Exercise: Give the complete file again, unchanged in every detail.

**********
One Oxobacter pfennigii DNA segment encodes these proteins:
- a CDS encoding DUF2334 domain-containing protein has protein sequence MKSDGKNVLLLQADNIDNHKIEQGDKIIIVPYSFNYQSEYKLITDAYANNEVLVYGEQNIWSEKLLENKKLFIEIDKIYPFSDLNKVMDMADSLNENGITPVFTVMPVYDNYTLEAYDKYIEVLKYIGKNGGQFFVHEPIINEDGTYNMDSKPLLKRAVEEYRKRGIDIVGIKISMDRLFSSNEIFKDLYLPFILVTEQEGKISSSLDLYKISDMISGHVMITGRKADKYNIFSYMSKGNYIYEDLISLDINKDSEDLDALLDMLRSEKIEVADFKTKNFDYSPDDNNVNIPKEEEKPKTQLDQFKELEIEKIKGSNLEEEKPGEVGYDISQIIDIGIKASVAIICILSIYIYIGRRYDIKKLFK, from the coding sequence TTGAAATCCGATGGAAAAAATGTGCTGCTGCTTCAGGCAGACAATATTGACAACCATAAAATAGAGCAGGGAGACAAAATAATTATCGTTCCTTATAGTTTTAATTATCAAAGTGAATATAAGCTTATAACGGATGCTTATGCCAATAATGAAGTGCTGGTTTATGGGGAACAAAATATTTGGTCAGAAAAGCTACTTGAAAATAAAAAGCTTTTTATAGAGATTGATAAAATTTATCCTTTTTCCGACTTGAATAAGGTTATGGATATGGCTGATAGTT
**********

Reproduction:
One Oxobacter pfennigii DNA segment encodes these proteins:
- a CDS encoding DUF2334 domain-containing protein has protein sequence MKSDGKNVLLLQADNIDNHKIEQGDKIIIVPYSFNYQSEYKLITDAYANNEVLVYGEQNIWSEKLLENKKLFIEIDKIYPFSDLNKVMDMADSLNENGITPVFTVMPVYDNYTLEAYDKYIEVLKYIGKNGGQFFVHEPIINEDGTYNMDSKPLLKRAVEEYRKRGIDIVGIKISMDRLFSSNEIFKDLYLPFILVTEQEGKISSSLDLYKISDMISGHVMITGRKADKYNIFSYMSKGNYIYEDLISLDINKDSEDLDALLDMLRSEKIEVADFKTKNFDYSPDDNNVNIPKEEEKPKTQLDQFKELEIEKIKGSNLEEEKPGEVGYDISQIIDIGIKASVAIICILSIYIYIGRRYDIKKLFK, from the coding sequence TTGAAATCCGATGGAAAAAATGTGCTGCTGCTTCAGGCAGACAATATTGACAACCATAAAATAGAGCAGGGAGACAAAATAATTATCGTTCCTTATAGTTTTAATTATCAAAGTGAATATAAGCTTATAACGGATGCTTATGCCAATAATGAAGTGCTGGTTTATGGGGAACAAAATATTTGGTCAGAAAAGCTACTTGAAAATAAAAAGCTTTTTATAGAGATTGATAAAATTTATCCTTTTTCCGACTTGAATAAGGTTATGGATATGGCTGATAGTT